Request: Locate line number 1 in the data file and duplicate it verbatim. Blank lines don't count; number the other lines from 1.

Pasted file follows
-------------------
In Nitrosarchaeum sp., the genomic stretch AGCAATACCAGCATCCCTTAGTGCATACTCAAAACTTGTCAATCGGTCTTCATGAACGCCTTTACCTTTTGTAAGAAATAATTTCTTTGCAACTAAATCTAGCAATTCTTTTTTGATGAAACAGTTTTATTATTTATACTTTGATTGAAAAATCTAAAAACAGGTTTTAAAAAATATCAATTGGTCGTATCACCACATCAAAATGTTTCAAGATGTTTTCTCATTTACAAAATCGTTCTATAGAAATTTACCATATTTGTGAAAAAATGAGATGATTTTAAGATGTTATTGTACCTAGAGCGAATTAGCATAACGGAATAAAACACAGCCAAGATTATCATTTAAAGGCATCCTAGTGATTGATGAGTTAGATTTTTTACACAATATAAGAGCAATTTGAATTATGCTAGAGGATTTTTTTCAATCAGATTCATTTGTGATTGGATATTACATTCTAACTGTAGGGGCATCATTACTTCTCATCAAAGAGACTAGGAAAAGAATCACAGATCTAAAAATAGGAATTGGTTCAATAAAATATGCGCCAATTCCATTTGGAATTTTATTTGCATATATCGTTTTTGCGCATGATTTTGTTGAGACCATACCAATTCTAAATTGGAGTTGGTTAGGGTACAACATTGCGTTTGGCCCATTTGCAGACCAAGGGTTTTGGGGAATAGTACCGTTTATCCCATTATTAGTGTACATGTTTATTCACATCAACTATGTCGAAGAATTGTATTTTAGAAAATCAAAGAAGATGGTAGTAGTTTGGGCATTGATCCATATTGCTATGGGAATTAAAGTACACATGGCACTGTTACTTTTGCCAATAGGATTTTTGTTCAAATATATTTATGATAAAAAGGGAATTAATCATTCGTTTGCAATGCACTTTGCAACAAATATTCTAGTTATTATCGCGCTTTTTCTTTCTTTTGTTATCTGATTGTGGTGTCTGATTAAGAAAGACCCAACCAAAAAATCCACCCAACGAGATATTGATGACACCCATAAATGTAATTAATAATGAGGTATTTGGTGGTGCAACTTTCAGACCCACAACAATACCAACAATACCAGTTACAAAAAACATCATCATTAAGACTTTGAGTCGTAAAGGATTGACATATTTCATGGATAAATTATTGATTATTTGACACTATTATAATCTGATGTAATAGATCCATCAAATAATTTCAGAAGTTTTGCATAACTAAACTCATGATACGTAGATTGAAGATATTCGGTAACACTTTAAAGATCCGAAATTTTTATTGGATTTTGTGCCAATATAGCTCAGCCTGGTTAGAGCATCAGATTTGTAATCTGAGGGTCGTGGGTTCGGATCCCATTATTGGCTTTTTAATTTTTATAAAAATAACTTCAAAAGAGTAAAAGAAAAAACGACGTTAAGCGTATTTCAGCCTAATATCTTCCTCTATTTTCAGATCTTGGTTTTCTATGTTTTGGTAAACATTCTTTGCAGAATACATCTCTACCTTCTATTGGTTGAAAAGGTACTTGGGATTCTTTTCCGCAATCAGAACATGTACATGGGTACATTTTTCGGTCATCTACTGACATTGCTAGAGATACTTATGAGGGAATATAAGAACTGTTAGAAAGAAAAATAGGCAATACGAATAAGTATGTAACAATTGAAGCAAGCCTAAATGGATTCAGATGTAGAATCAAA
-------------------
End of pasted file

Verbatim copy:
In Nitrosarchaeum sp., the genomic stretch AGCAATACCAGCATCCCTTAGTGCATACTCAAAACTTGTCAATCGGTCTTCATGAACGCCTTTACCTTTTGTAAGAAATAATTTCTTTGCAACTAAATCTAGCAATTCTTTTTTGATGAAACAGTTTTATTATTTATACTTTGATTGAAAAATCTAAAAACAGGTTTTAAAAAATATCAATTGGTCGTATCACCACATCAAAATGTTTCAAGATGTTTTCTCATTTACAAAATCGTTCTATAGAAATTTACCATATTTGTGAAAAAATGAGATGATTTTAAGATGTTATTGTACCTAGAGCGAATTAGCATAACGGAATAAAACACAGCCAAGATTATCATTTAAAGGCATCCTAGTGATTGATGAGTTAGATTTTTTACACAATATAAGAGCAATTTGAATTATGCTAGAGGATTTTTTTCAATCAGATTCATTTGTGATTGGATATTACATTCTAACTGTAGGGGCATCATTACTTCTCATCAAAGAGACTAGGAAAAGAATCACAGATCTAAAAATAGGAATTGGTTCAATAAAATATGCGCCAATTCCATTTGGAATTTTATTTGCATATATCGTTTTTGCGCATGATTTTGTTGAGACCATACCAATTCTAAATTGGAGTTGGTTAGGGTACAACATTGCGTTTGGCCCATTTGCAGACCAAGGGTTTTGGGGAATAGTACCGTTTATCCCATTATTAGTGTACATGTTTATTCACATCAACTATGTCGAAGAATTGTATTTTAGAAAATCAAAGAAGATGGTAGTAGTTTGGGCATTGATCCATATTGCTATGGGAATTAAAGTACACATGGCACTGTTACTTTTGCCAATAGGATTTTTGTTCAAATATATTTATGATAAAAAGGGAATTAATCATTCGTTTGCAATGCACTTTGCAACAAATATTCTAGTTATTATCGCGCTTTTTCTTTCTTTTGTTATCTGATTGTGGTGTCTGATTAAGAAAGACCCAACCAAAAAATCCACCCAACGAGATATTGATGACACCCATAAATGTAATTAATAATGAGGTATTTGGTGGTGCAACTTTCAGACCCACAACAATACCAACAATACCAGTTACAAAAAACATCATCATTAAGACTTTGAGTCGTAAAGGATTGACATATTTCATGGATAAATTATTGATTATTTGACACTATTATAATCTGATGTAATAGATCCATCAAATAATTTCAGAAGTTTTGCATAACTAAACTCATGATACGTAGATTGAAGATATTCGGTAACACTTTAAAGATCCGAAATTTTTATTGGATTTTGTGCCAATATAGCTCAGCCTGGTTAGAGCATCAGATTTGTAATCTGAGGGTCGTGGGTTCGGATCCCATTATTGGCTTTTTAATTTTTATAAAAATAACTTCAAAAGAGTAAAAGAAAAAACGACGTTAAGCGTATTTCAGCCTAATATCTTCCTCTATTTTCAGATCTTGGTTTTCTATGTTTTGGTAAACATTCTTTGCAGAATACATCTCTACCTTCTATTGGTTGAAAAGGTACTTGGGATTCTTTTCCGCAATCAGAACATGTACATGGGTACATTTTTCGGTCATCTACTGACATTGCTAGAGATACTTATGAGGGAATATAAGAACTGTTAGAAAGAAAAATAGGCAATACGAATAAGTATGTAACAATTGAAGCAAGCCTAAATGGATTCAGATGTAGAATCAAA